Well.......the money tree was not in bloom at the time . There was a point when I had green fever and everything had to be Festool, to the point where I didn't even have enough cash to buy wood. I'm over it now.

Sent from my iPhone using Tapatalk

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On 3/11/2016 at 8:29 PM, Darren B said:

I had the OF 1400 and it was a great router for handheld applications. The problem is putting it in a router table. The only non-Festool table that could mount the OF1400 was a lee valley steel router table top with adjustable under mount clamps. The plunge-only base on the OF1400 also made precise height adjustments a bear once it was mounted in the table. There are guys who've made home brew height adjusters modeled after Festool's but that was too fiddly for me. I now use a Bosch and it works great in the table and has above and below table height adjustments built into the fixed base. I'm very happy with it. YMMV.

Sent from my iPhone using Tapatalk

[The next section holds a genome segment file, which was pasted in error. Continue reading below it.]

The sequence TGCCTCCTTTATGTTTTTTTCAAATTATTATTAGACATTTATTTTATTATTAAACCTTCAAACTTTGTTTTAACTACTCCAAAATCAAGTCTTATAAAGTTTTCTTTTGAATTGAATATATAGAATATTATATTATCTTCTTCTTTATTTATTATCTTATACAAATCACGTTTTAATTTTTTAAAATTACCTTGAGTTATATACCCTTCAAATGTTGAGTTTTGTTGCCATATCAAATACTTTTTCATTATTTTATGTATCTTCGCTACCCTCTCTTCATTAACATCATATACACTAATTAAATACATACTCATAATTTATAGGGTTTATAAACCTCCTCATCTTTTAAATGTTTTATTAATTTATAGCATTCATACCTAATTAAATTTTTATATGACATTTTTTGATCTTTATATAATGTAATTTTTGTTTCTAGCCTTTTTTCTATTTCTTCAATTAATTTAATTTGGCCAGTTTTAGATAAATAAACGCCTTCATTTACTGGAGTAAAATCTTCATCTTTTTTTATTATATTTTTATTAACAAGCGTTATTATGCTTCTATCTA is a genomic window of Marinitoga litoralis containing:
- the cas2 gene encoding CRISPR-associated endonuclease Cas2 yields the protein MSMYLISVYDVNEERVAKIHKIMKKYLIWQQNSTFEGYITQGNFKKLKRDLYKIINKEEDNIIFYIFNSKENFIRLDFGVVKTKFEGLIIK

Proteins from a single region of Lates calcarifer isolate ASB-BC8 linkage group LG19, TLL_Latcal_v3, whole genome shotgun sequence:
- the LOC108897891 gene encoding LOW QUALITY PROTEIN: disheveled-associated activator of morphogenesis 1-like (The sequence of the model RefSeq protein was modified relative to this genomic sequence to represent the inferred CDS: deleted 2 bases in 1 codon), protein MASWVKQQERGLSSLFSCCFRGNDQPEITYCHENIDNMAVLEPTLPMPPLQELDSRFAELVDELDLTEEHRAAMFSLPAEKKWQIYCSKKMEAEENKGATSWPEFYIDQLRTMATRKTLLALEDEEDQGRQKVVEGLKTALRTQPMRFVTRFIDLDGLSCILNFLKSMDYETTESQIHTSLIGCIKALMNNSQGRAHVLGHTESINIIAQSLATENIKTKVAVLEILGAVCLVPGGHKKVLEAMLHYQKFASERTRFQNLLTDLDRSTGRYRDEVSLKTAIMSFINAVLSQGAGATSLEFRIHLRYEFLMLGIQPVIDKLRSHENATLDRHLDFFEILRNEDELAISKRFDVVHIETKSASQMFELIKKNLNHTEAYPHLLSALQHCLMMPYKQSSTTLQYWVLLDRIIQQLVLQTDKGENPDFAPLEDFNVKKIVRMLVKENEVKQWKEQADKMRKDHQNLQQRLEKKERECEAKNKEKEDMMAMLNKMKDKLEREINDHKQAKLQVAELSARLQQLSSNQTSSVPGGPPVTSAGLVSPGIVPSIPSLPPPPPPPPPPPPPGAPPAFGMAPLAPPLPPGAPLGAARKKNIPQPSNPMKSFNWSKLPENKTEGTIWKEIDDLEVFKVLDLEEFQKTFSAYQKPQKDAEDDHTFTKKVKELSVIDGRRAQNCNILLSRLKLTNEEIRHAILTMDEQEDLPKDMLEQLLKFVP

Thank you for basically confirming my fears.

 

On 3/11/2016 at 10:00 AM, Eric. said:

Why didn't you just buy a second router?  I can't imagine anything more irritating that mounting/dismounting a router every time you need to use it.  Every serious shop "needs" at least two routers.

My home shop is a detached single car garage with a single 20A outlet. Every tool change is irritating!

My ultimate goal is to have both a handheld router and a dedicated bench router plus a trim router. I'm just looking for the most universal solution right now, which would probably not be a Festool. The main reason I'm attracted to Festool is the ease of transportation and superior dust collection. A few times a year I work in dust sensitive environments, sometimes 5 miles away, sometimes 500 miles away. The systainer system, although not nearly as durable as I would like, is super convenient and time saving for my applications.

I could buy the Bosch now and figure out another way to deal with the dust situation or I can buy the Festool and figure out a way to deal with the bench issue. I do own a router, but its a 8ish year old fixed base Ryboi that came with a bench. Does it work? Yes. Is it accurate? Not a chance.

I am planing on getting over to Woodcraft this week to check out the OF 1400 to check the ergonomics and such before I make a decision.